Closer to human history, evolution has both bottleneck and adaptive processes playing a role in the development on our species, our cultures.  Looking at some of these actors, we can begin to see how our own actions play a role.

Homo Sapiens have existed as a species for 200-300K years.  During this time there have only been human civilizations for the last 10-15K years.  It may well be the case that humans had to build themselves and survived conditions that would allow civiilzation to grow from their initial lifestyles. Disease-resistance and social convention are requirements developed as humans begin to live closer together.

It should also be remembered that the human population at the end of the last ice-age and the beginning of civilizations was about five million.  The thousand+fold human population explosion to seven billion means many genetic variables will find their place in the species at a more much quicker rate.

read : Human Evolution Enters an Exciting New Phase

Fire & Smoke

Over the last million years since man first controlled (and fell in love with) fire, there is evidence suggesting humans evolved the ability to better tolerate smoke, as well as the gastro-intestinal ability to eat charred meat and vegetables.

We have long set fires for the hunt, to clear brush areas to promote fresh growth, to heat, transform, protect.  The human eye knows the profound mystery of watching a flame, whether candle or inferno.

Cooked food gave rise to a reduced need for large cutting and grinding teeth, and less of a diverse need for bacterial culture to resist illness caused by rancid food, and food preservation made possible more free time.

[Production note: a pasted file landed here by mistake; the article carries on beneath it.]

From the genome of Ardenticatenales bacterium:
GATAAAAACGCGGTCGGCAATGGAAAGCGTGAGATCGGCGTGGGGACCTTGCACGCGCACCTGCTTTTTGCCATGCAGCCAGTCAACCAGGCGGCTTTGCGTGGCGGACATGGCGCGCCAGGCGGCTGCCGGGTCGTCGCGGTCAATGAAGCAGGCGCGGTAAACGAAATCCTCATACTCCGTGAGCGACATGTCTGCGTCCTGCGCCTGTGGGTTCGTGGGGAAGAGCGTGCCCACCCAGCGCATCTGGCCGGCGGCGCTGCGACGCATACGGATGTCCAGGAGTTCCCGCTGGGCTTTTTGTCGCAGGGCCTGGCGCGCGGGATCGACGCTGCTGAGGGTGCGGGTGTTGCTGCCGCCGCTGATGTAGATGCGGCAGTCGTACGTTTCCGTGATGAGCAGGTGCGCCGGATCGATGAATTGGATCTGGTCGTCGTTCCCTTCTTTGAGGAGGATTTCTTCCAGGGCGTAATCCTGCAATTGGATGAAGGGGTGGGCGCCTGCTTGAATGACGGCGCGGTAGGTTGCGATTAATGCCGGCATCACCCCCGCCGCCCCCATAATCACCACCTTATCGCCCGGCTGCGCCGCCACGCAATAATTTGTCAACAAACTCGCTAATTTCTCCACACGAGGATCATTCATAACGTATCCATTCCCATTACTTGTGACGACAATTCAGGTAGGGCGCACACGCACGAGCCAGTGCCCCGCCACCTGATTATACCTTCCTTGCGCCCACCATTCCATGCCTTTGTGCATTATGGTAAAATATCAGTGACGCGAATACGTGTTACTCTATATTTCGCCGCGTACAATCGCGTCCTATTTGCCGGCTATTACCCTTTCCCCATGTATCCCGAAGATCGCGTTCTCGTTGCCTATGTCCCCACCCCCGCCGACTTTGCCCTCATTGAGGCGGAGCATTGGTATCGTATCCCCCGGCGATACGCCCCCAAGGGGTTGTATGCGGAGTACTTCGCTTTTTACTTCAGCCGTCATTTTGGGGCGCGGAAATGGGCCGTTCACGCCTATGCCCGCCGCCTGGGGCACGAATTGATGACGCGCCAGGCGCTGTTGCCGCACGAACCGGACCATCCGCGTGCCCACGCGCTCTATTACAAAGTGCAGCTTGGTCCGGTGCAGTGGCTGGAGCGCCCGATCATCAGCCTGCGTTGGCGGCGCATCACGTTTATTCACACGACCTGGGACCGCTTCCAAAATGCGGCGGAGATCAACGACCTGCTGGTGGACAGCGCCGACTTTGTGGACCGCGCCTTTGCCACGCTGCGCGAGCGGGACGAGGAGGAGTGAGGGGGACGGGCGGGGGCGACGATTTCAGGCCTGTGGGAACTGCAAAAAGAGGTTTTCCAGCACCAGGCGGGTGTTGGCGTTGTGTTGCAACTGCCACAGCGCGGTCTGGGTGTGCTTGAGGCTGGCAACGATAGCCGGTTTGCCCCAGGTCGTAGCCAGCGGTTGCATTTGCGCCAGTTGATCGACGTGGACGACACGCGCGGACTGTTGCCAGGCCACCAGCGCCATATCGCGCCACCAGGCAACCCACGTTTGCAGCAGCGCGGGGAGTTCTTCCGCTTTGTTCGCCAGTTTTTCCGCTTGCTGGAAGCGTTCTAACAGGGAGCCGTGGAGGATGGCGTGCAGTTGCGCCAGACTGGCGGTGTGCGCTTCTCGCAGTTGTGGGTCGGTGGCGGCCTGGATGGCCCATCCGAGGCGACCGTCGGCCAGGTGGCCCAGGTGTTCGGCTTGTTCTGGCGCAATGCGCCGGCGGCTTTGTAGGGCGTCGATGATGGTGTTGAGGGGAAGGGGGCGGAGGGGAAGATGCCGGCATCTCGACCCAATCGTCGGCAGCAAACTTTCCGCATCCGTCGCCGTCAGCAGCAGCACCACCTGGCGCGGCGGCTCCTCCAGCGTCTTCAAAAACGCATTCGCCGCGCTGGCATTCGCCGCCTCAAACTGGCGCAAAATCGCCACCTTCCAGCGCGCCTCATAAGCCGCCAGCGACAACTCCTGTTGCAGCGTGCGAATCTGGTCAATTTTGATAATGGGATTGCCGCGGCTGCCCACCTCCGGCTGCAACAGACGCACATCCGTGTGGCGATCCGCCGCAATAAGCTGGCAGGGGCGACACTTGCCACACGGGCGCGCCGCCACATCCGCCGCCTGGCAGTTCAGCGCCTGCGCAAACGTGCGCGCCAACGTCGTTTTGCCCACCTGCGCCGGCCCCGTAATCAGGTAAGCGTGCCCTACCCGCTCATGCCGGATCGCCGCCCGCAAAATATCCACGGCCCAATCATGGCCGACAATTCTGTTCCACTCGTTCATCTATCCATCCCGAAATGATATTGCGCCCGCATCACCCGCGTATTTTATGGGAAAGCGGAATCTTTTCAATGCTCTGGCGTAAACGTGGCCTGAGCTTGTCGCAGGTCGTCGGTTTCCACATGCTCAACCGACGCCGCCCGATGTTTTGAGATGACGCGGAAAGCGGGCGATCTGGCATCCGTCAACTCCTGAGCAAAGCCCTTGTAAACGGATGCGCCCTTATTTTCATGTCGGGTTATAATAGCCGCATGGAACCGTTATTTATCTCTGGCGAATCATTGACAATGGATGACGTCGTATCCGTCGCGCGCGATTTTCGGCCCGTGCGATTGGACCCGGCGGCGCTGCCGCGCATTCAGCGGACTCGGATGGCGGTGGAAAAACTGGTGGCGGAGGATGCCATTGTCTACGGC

Language and Music

Spoken language may coincide with the speciation of modern humans.  Some argue it may have been the fireside leisure.  Entertainment is humanity’s first currency.  Like the notion that beer predates bread as a use for wheat, it’s probable that music came before spoken language.

 “(I)t appears probable that the progenitors of man, either the males or females or both sexes, before acquiring the power of expressing their mutual love in articulate language, endeavoured to charm each other with musical notes and rhythm.” (Darwin, 1871, pp. 880)

Language and music also evolve over time.  What certainly started as body movement and simple sounds has become thousands of languages and musical styles.

Modern music styles such as rock or jazz, as well as modern languages with thousands of words probably could not be appreciated by humans until recently.

The vocabulary of small pockets of people such as craftmen, hunters and healers eventually gets picked up by the general population as part of the lingua franca.

In the Holocene era, regional languages and dialect are set to see large scale extinction as more humans communicate using common languages and families no longer remain in close proximity to one another.

Urban Microbial Tolerance

The rise of settlements and later cities has been made possible because of the heightened tolerance to infectious diseases.  City-dwellers have spent centuries and generations in proximity and variously exposed to diseases brought to them from travelers.

Small pox, cholera, TB, typhus all took their toll on the population.  Over generations these outbreaks would end, and individuals with higher tolerance to some of these diseases would become more prevalent.

The bubonic plague of middle-age Europe reduced the human population by a third, and much more in certain cities and districts.  Recovery from Black Death led to increased optimism, mercantile and artistic, and opened the way to the modern era.


Cultural evolution

Humans did move into many geographies, and in doing so, limited the overall impact of all but the most global events.  More recent, and more geographic, selective cataclysms lead to cultural evolution.

Another more recent volcano was the Thera eruption on the island Santorini approximately 1600 BCE.  Sixty cubic kilometers of rock blasted from the largest eruption in ‘recorded’ history, and certainly led to the destruction of the nearby city of Akrotini (possible source for Atlantis story), and a weakening of the Minoan civilization, which enabled the late bronze age conquest of Mycenaean Greece.